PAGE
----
Fitch Ratings: Net Metering Can Destabilize Entire Utility Industry was originally published on: CleanTechnica. To read more from CleanTechnica, join over 30,000 other subscribers: RSS | Facebook | Twitter.


CleanTechnica

OIL SPILL SOS – Trinidad & Tobago Express

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First Solar Installed European Capacity Reaches 4 GW With New 48 MW Deal



First Solar, one of the world’s leading solar companies, announced Wednesday that it had been awarded a contract to provide 48 MW worth of thin-film photovoltaic (PV) modules for four French solar energy plants.

As a result of this latest award, First Solar’s total installed capacity in Continental Europe now exceeds 4 GW, powering approximately 1 million homes and displacing an estimated 1.2 million metric tonnes of greenhouse gases each year.

The four projects are owned by French renewable energy company Photosol, and are being constructed in the country’s Auvergne and Midi-Pyrénées regions: three of the plants — worth a total of 37MW —  are located in the communes of Dompierre sur Bresbe, Gennetines and Marmanhac, while the fourth facility is being built in Sarrazac and will total 11 MW.

“As France actively promotes the adoption of solar energy, these projects will contribute towards the country’s efforts to diversify its energy mix. We expect these projects to make a significant local impact by providing communities with clean energy and contributing significantly to Europe’s CO2 reduction goals,” said David Guinard, Managing Director of Photosol. “Our choice of First Solar’s thin-film modules was based on a combination of cost-competitiveness, unrivalled bankability, the ability of its modules to reliably deliver solar power and the fact that the technology has the smallest carbon footprint, with the fastest energy payback time.”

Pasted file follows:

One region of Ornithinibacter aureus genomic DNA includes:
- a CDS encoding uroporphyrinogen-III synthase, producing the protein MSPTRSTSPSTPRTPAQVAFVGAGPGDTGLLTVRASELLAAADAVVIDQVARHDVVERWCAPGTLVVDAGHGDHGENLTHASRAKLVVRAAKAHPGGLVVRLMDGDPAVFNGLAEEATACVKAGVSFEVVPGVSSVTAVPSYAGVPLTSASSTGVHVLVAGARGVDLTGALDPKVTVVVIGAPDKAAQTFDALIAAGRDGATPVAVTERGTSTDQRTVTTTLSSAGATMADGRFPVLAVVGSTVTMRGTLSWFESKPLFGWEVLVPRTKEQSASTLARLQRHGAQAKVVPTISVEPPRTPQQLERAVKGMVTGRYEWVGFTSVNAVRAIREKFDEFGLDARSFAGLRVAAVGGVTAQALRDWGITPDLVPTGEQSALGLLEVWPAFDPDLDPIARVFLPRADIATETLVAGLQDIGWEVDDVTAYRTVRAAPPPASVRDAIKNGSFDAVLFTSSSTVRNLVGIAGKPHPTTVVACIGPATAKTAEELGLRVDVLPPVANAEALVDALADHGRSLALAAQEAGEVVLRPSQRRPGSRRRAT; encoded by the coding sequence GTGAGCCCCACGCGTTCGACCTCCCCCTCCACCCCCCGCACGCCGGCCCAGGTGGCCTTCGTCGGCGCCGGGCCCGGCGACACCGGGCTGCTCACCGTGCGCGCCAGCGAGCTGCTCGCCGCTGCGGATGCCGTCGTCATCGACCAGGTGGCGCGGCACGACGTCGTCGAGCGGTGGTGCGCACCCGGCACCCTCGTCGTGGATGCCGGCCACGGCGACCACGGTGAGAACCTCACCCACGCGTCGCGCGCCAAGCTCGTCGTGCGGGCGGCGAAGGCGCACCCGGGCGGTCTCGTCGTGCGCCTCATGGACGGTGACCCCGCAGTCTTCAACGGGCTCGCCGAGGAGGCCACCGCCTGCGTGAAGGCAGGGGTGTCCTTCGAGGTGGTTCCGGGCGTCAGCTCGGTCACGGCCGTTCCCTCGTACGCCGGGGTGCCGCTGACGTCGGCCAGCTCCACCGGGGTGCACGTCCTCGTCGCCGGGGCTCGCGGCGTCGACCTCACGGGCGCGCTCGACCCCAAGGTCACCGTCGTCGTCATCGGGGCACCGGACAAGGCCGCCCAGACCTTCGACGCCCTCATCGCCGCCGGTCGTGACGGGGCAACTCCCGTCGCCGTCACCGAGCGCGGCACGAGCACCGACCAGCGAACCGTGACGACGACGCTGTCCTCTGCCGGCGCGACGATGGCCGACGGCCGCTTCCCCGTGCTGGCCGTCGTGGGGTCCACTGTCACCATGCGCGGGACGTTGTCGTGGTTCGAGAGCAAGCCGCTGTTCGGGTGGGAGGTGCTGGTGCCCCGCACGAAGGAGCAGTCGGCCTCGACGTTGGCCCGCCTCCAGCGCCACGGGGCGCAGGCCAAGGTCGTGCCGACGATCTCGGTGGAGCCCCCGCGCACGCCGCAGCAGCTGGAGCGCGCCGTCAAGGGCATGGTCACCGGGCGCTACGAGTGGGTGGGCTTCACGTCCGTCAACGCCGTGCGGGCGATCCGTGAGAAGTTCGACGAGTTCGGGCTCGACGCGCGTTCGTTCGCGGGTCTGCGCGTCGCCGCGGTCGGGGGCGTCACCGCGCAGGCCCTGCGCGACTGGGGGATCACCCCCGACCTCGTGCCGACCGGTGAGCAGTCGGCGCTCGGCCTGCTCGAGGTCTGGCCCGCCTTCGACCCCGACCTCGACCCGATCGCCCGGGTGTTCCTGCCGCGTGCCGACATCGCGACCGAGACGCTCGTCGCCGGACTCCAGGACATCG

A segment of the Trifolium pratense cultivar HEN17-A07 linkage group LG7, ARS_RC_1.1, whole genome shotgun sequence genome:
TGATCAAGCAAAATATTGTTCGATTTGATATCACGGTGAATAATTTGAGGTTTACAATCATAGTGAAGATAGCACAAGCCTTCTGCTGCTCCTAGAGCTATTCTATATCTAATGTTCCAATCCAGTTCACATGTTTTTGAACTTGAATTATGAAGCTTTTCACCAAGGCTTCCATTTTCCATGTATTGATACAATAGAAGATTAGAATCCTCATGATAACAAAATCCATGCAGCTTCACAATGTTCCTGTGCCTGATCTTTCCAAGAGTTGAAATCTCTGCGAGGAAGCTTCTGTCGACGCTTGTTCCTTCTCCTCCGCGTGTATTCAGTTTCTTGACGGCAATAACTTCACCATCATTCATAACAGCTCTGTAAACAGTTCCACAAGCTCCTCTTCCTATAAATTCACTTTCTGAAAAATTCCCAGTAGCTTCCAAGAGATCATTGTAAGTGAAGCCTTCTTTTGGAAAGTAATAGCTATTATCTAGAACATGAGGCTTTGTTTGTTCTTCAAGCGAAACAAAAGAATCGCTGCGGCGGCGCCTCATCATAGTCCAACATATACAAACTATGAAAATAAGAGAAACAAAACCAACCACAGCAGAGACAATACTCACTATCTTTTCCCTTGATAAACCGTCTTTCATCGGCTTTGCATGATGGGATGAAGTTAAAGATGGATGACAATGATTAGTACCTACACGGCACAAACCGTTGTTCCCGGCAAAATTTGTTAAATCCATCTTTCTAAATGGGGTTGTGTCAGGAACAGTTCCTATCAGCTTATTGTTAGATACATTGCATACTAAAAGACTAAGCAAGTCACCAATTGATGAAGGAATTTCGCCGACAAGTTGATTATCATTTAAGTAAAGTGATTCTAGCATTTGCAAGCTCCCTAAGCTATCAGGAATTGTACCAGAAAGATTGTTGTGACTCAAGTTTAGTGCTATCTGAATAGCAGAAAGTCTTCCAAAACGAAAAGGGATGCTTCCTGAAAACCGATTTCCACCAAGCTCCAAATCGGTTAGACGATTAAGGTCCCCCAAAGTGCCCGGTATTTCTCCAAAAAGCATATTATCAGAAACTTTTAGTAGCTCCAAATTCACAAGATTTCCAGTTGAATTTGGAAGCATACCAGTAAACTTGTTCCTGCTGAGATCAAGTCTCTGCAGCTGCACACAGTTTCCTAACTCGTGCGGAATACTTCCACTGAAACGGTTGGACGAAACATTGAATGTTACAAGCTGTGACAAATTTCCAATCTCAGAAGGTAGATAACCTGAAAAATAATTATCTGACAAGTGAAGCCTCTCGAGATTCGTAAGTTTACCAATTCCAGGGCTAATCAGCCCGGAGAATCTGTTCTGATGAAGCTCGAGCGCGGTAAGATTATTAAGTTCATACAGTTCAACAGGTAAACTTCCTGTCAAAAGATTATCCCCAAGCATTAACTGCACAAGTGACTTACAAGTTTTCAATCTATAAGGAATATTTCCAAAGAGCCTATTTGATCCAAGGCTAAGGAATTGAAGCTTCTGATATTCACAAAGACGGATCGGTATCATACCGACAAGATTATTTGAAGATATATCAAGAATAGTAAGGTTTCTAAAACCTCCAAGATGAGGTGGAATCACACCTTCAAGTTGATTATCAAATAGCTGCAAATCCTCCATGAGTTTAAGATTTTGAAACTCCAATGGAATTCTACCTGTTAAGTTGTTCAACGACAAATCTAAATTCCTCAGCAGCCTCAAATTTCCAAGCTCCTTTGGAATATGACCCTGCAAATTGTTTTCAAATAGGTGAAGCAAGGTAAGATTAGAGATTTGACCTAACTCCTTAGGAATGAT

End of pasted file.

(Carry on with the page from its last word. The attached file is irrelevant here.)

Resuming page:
Each of the power plants have been specifically designed to be as low-impact as possible on the local environment and communities. Three of the power plants are to be built on existing pastureland, but will allow landowners to continue grazing their livestock at the site, while the fourth site is situated near an oak forest and includes in its design access for wild animals.

“These projects are an excellent example of how France, like other parts of Europe, can diversify its power generation portfolio and achieve energy security by maximizing the use of available land and leveraging its most abundant energy resource — sunlight,” said Luis Pedro Marques, Managing Director of Jayme da Costa Energie. ”We are proud to have been part of effort and look forward to continuing our partnership with Photosol and First Solar.”

“These projects collectively represent a significant boost to Photosol’s installed capacity as this young, dynamic company continues to build on its successes,” said Stefan Degener, First Solar’s Director of Business Development for Europe. “I would like to thank our partners at Photosol and Jayme da Costa for the trust they’ve placed in us; their decision to use our advanced thin-film modules is testament to the technology’s suitability to utility-scale solar power plants in a wide variety of conditions.”

First Solar Installed European Capacity Reaches 4 GW With New 48 MW Deal was originally published on: CleanTechnica. To read more from CleanTechnica, join over 30,000 other subscribers: RSS | Facebook | Twitter.


CleanTechnica